By the way, it’s not just Volvo doing this. The industry as a whole has increased oil change intervals over the past 25 years.

    • 0 avatar
      Jimal

      We’ve decided to return our 2013 Passat, not because of Dieselgate per say, but because there is no timeline for the Takata airbag replacement. Then there are the reliability issues. I’m now filing for reimbursement for the AdBlue heater I just replaced at my own expense but was just notified of the warranty extension on.

  • avatar
    TDIandThen....

    This makes me very happy. Now if only Volvo had a manual, affordable-sporty, or super-efficient car for me instead of dad-mobiles…. I guess it’s 2018 or bust for me.

    • 0 avatar
      Luke42

      I like dadmobiles. Because I’m a dad with two kids, and a third on the way.

      I love driving small cars, but with three young children, the smallest vehicle that really works for us is a Mazda5. At least for now — it’ll be easier to cram three of them into a 2-row vehicle when they’re older and out of carseats.

      Volvo’s dadmobiles aren’t all that serious. If they want to get serious, they need to man up and put sliding doors on the XC90, and cut the price in half. In other words, they need to turn the XC90 into a minivan.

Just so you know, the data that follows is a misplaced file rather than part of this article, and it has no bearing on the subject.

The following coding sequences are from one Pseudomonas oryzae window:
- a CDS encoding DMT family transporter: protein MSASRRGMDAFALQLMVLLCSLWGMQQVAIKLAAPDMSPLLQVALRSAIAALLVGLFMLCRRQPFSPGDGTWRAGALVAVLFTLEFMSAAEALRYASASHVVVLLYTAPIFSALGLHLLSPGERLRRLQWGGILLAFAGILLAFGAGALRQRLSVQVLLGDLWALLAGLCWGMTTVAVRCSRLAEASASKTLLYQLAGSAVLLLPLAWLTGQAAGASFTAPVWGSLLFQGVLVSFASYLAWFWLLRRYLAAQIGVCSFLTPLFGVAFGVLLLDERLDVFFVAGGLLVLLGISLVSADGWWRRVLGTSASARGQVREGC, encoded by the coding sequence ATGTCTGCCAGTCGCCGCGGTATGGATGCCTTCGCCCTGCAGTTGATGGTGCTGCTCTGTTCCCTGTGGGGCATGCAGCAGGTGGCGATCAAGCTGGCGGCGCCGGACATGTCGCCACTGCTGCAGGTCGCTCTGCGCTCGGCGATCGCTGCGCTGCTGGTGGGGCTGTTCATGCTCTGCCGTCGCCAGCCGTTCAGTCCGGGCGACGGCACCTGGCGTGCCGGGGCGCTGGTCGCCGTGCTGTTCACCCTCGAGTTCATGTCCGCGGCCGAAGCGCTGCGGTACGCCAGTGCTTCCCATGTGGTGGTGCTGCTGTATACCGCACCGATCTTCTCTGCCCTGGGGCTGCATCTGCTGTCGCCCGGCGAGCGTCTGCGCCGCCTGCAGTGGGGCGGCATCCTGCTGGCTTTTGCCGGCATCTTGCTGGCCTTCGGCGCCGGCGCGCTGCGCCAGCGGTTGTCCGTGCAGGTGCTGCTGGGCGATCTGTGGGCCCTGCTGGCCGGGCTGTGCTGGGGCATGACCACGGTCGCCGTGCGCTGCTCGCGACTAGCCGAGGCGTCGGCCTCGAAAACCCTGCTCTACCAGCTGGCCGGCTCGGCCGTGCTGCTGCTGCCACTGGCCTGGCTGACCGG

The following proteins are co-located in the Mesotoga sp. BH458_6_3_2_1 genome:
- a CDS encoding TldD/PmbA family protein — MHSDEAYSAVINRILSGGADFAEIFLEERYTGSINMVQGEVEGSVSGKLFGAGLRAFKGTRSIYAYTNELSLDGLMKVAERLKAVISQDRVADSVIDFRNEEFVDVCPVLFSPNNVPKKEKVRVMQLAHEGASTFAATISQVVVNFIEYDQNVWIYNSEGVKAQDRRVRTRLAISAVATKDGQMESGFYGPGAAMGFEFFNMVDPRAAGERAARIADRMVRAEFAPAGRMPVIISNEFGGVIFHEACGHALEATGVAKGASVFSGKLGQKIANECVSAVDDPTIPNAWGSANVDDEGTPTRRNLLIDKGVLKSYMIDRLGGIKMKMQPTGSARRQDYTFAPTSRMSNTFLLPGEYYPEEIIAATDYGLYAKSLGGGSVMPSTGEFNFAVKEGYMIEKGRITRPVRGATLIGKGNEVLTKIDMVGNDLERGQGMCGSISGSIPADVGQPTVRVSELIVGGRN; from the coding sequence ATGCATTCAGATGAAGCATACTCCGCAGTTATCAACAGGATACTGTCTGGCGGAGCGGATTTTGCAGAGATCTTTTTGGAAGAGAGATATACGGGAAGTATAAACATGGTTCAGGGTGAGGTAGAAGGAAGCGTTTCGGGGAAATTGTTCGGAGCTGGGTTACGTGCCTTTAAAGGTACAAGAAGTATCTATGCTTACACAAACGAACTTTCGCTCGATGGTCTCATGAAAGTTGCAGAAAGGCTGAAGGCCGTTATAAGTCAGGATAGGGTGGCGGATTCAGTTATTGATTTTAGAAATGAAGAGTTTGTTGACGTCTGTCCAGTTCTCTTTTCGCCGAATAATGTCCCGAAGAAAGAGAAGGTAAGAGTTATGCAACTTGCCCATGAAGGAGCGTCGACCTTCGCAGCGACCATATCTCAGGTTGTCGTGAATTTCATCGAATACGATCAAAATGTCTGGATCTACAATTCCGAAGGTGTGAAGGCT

An alternative would be a Ridgeline-like pickup truck based on th XC90 platform. The Hibda Ridgeline has a big enough back seat that you can put 3-across, which looks like it’s unique in the midsize pickup segment. But the Ridgeline’s swinging doors are a disadvantage for infant-loading and for older kids who sometimee push the door open without full situational awareness. The pickup bed is a useful tradeoff, though.

      My Sienna has a exceeded my willingness to pay for its maintenance, and so I’m shopping for a dad mobile. Alas, Volvo doesn’t have any serious offerings for my use-case.

  • avatar
    gasser

    A reasonable effort to grab market share. I concur with the above comments that the market segment of a 2.0 TDI doesn’t exactly overlap with Volvo’s price point, but some of those VW diesel owners may be ready to move up-market.
    Even a small number of conquests will help Volvo’s sales numbers.

  • avatar
    Asdf

    “and the offer isn’t insignificant for those already thinking of ditching the Germans in favor of the Swedes.”

    Ditching the Germans in favor of the CHINESE!

    “Germany’s loss is Sweden’s gain.”

    Germany’s loss is CHINA’s gain!

    • 0 avatar
      heavy handle

      We get it: Chrysler is Dutch, GM is Chinese, Jaguar is Indian, Nissan is French, Mack Trucks are Swedish, Freightliner is German.